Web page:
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Our View:  Endless commissioners are worthless but well-paid posts

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Mountain communities consider the appointment of a commissioner an imperative

Deputies at the House commerce committee criticised the government for the delay in appointing a Commissioner of the Development for Mountain Communities. The post had been vacant for more than a year – since September 2022 – but deputies were told that the president would appoint someone within the next two months. The delay had been caused because the government was evaluating the institution of commissioners. Presumably, it concluded that the institution should be preserved.

It is a shame because most of these positions have little or no power and appear to have been created as well-paid jobs for the cronies of the president. Not even the president who appoints the commissioners takes them very seriously. For example, the ludicrous post of Commissioner of the Citizen has also remained vacant for a while, and nobody has noticed. There is a Commissioner of Audit, Complaints and Supervision of Gesy, who has no authority either to audit or supervise Gesy. The Health Insurance Organisation has systematically refused to provide him with information he had requested.

Meanwhile, the Law Commissioner has been complaining because a law officer who left her office in January 2021 was not replaced and neither was a clerical assistant that left in June. No arrangements for staff had been made for her office in the four years she has held the post, she said. The funniest thing of all is that there is no legislation defining the role and responsibilities of the position – a bill has been gathering dust at the legislature for the last year. In short, the commissioner has been paid for the last four years to perform a job for which no legislation exists.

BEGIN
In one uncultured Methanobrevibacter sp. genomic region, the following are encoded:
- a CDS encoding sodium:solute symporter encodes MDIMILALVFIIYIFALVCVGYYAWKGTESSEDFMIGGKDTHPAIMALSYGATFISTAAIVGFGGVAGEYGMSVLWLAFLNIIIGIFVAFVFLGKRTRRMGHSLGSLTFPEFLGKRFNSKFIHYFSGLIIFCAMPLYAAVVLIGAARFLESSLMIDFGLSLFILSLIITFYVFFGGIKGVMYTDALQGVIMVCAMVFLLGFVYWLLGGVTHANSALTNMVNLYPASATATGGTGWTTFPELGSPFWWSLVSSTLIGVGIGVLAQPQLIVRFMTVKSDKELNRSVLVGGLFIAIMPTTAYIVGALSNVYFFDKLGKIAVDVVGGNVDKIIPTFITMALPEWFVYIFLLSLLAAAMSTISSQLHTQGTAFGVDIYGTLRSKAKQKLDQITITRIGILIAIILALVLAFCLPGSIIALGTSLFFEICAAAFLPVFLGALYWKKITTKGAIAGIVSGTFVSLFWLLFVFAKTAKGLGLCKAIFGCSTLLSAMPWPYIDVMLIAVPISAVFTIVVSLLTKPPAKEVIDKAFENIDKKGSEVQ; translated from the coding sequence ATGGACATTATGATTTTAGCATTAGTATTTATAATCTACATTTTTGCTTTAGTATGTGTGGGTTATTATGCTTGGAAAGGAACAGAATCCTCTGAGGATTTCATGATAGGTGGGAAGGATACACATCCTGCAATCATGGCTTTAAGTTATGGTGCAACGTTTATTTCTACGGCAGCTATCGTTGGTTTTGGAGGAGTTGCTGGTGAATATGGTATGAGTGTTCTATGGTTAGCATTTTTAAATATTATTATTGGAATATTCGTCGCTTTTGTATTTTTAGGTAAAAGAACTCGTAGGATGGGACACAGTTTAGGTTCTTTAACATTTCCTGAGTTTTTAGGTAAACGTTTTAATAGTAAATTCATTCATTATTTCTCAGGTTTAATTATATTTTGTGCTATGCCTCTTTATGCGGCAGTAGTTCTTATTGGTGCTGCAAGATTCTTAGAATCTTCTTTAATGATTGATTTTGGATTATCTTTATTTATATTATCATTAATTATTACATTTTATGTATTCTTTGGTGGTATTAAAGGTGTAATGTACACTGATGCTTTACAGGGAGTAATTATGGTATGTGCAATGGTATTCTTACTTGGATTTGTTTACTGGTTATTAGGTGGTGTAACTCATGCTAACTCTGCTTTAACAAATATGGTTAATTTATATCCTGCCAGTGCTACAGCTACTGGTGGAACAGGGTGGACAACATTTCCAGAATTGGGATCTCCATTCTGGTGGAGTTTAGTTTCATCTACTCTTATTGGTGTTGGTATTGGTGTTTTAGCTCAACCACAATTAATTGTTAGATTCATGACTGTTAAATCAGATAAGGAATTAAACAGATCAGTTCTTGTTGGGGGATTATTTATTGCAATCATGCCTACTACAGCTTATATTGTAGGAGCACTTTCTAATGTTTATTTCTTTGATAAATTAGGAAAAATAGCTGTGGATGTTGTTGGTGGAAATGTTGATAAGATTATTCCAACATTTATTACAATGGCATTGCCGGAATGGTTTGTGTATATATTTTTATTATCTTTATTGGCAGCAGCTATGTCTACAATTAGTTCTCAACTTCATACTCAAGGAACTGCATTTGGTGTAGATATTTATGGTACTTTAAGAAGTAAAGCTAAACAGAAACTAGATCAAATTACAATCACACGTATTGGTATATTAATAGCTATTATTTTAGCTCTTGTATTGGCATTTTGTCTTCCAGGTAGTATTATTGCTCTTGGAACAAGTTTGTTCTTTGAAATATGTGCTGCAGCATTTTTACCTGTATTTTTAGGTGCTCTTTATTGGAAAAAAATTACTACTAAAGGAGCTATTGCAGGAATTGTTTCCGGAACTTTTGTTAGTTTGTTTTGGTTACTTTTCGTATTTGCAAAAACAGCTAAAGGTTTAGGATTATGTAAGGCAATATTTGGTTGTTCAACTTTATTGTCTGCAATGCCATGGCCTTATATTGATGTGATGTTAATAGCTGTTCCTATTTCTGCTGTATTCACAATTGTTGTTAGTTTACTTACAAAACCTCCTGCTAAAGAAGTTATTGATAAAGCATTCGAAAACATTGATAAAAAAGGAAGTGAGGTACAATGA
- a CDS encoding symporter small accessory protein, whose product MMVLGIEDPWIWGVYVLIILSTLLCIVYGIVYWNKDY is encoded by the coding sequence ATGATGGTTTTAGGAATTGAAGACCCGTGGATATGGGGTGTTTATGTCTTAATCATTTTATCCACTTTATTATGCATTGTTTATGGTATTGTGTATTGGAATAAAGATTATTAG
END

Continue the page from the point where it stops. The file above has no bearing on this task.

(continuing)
And now, there was discontent in mountain communities, according to a Disy deputy, because they consider the appointment of a commissioner an imperative. An Akel deputy said the mountain communities had been abandoned by the state, left on their own to deal with the many problems they faced. The 256 actions for the mountain communities, drafted by the previous government and worth €400 million have been put on hold, although the timeframe for their completion is 2030.

Do these actions need a commissioner to be implemented? Even if there were a commissioner, would the plans not have to be made by the relevant ministries and approved by the cabinet? What does the commissioner add to the process? The same could be asked about the Environment Commissioner, who has been in the post for years and nobody hears from. There is the Environment Department, which handles most environmental issues, making the role of the commissioner redundant.

The president was right in wanting to evaluate the institution of commissioners, even though he wasted no time in creating a new post soon after his election – a commissioner for gender equality. We doubt this evaluation will lead to any changes, because the commissioner is a popular post – well-rewarded and with minimal responsibility.

 

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